Waddell leaves Big Partnership to join charity

Bruce Waddell, former editor-in-chief of the Daily Record and Sunday Mail, has dealt a blow to public relations company the Big Partnership by resigning to take up a job with a global charity.
Bruce Waddell is leaving Big after just 14 months. Picture: complimentaryBruce Waddell is leaving Big after just 14 months. Picture: complimentary
Bruce Waddell is leaving Big after just 14 months. Picture: complimentary

Waddell, who was also editor of the Scottish Sun, was hailed as a big hiring for Big when he joined the company just over a year ago.

One insider told The Scotsman that he left suddenly but the company had said nothing about his departure.

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The company created the new role of director of media for him and he worked on internal and external media strategy. His clients included Dart Energy which has been involved in a controversial gas drilling campaign in the Forth Valley.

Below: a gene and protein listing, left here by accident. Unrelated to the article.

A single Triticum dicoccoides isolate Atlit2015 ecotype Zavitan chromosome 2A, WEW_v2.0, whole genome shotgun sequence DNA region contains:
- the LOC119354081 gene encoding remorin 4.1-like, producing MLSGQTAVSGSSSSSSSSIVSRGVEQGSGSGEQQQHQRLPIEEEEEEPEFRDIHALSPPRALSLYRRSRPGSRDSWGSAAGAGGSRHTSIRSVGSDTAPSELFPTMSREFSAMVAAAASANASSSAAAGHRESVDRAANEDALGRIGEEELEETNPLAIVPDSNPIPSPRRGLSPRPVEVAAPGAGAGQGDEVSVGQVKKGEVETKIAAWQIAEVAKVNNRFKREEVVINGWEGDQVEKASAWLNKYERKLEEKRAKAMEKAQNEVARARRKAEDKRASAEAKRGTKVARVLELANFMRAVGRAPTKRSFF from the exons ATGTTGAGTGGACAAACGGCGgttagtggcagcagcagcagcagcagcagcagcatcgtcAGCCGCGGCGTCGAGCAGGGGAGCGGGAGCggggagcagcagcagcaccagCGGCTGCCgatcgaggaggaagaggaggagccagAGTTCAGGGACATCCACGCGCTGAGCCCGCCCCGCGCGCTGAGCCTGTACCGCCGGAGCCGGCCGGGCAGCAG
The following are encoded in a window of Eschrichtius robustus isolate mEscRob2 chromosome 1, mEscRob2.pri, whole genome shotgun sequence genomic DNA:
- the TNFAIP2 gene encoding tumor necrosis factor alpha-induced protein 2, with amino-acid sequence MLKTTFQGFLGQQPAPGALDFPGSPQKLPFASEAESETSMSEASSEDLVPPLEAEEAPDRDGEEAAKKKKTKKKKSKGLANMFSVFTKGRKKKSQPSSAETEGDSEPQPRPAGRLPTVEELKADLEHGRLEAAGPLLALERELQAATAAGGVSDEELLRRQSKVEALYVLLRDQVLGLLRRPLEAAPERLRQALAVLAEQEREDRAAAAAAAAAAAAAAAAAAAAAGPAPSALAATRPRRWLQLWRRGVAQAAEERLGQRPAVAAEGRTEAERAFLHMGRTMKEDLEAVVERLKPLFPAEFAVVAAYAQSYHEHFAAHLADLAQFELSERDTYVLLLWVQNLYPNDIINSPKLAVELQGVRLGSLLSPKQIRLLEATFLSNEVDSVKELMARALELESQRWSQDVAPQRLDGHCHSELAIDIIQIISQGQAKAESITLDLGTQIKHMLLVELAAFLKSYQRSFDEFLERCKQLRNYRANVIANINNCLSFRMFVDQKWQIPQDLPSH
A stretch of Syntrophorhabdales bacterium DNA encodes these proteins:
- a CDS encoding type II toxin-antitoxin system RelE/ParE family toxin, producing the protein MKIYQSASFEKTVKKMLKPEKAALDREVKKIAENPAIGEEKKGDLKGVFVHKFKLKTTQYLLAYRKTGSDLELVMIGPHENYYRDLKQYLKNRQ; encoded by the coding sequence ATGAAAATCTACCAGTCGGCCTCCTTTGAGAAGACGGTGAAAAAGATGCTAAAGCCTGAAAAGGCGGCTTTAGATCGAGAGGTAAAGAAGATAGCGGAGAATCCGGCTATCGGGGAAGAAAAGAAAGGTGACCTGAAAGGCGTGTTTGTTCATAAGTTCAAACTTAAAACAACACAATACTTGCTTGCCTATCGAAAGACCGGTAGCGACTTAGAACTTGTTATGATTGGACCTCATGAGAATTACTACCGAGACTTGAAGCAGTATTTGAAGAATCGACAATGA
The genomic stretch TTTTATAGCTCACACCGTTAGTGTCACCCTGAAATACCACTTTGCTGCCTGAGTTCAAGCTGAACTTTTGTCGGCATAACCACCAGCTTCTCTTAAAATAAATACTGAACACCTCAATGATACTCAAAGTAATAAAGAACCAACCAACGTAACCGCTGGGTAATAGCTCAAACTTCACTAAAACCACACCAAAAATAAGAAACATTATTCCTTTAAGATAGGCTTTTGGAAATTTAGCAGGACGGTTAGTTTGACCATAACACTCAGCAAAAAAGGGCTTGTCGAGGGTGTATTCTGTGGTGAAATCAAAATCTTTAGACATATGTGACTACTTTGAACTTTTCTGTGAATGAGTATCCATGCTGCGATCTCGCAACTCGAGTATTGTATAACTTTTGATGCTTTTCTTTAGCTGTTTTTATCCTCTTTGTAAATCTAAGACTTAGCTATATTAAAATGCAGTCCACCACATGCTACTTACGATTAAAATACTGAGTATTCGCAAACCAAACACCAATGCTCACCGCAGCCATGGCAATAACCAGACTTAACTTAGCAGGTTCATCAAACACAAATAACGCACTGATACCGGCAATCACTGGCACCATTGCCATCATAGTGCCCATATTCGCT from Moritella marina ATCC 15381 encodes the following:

After 35 years in newspapers, he said he was looking forward to bringing his experience to a new environment and described Big as the “perfect fit”.

But some media commentators wondered if he really settled into the role. He leaves after just 14 months to join a charity with offices in London and New York. He said yesterday that he would disclose more details in a few weeks time.

Alex Barr, founding director of Big, confirmed Waddell had already left the company. He said he had made a “valuable contribution” in a role created especially for him, although there were no immediate plans to find a replacement.

“I understand the unique attraction of his new role. He left with our best wishes.”

It was not known how much Waddell was paid, but it was likely to be a six-figure salary. The Scotsman revealed in March that Barr and co-founder Neil Gibson each received more than £700,000 in dividends last year.

Although directors’ pay fell, shareholders shared £1.74 million in dividends. Fellow director Zoe Ogilvie was paid £176,614, while Allan Buchan received £116,012 and Marjorie Calder £19,046. No dividends were paid the previous year.

The accounts show the Glasgow-based firm’s pre-tax profits rose 43 per cent to just over £1m in the year to 31 May as turnover edged up 4.6 per cent to £6.43m.